I still can’t believe Hollywood bigwigs want to remake this Swedish series into an English-language version. The originals are just so good.
The Girl Who Played with Fire begins many months after the end of the previous story, The Girl with the Dragon Tattoo. In Tattoo, Stockholm journalist Mikael Blomkvist (Michael Nyqvist) and goth hacker Lisbeth Salander (Noomi Rapace) work together to solve a decades-old missing persons case involving the high-powered Swedish Vanger family. In Fire, Blomkvist returns to Stockholm to research a new story about the sex trafficking occurring between Eastern Europe and Sweden. Salander travels abroad for months, but finally goes back to Stockholm to start her life anew. Right before the sex trade article goes to press, two of its primary researchers are murdered. Police detectives link fingerprints on the murder weapon to Salander, and the hunt is on for the young woman.
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This second film adaptation of Stieg Larsson’s Millennium trilogy books has suspenseful, action-filled sequences, features mysterious new characters, and gives additional insight into Salander’s dark past. Rapace plays her character as more a mature woman than in the first film, and brings greater complexity to the anti-heroine. We see a softer side of Salander, as she opens herself up to a rekindled romance, and tries to better her troubled life. Nyqvist’s Blomkvist is subdued as he navigates his way through the twists and turns of the murder investigation; his low-key approach balances out Salander’s frenetic pace throughout the story. Interestingly, the protagonists don’t interact at all until the end of the film; this narrative strategy makes for an even more suspenseful story, because we don’t know if or when the two will ever see each other again.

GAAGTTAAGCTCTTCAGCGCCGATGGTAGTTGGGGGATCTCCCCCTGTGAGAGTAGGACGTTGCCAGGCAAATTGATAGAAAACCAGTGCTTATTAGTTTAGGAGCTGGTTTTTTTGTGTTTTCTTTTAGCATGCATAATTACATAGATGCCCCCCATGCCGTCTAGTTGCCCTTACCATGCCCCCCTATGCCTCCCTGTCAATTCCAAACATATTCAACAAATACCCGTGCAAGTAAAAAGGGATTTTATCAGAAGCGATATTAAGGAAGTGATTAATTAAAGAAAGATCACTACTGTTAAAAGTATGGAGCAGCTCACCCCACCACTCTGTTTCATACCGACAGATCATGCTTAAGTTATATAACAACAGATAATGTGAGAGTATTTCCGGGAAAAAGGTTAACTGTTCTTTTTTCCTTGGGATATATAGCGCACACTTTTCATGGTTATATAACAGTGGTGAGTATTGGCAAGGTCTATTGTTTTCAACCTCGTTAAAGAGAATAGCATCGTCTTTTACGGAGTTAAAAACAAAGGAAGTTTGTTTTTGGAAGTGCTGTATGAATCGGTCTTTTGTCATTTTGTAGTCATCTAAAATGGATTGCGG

As with the first movie, this one enhances the original, literary storyline. The books are filled with minute details about various Swedish locations, numerous characters, and action-packed events. The film streamlines the story by leaving out extraneous information from the novel, and making the overwhelming amount of written details come alive via unique cinematic strategies (visual flashbacks, crosscutting). Fire is enjoyable even for those who haven’t read the books; for those who have, the film enhances an already great story. It’s a win-win.
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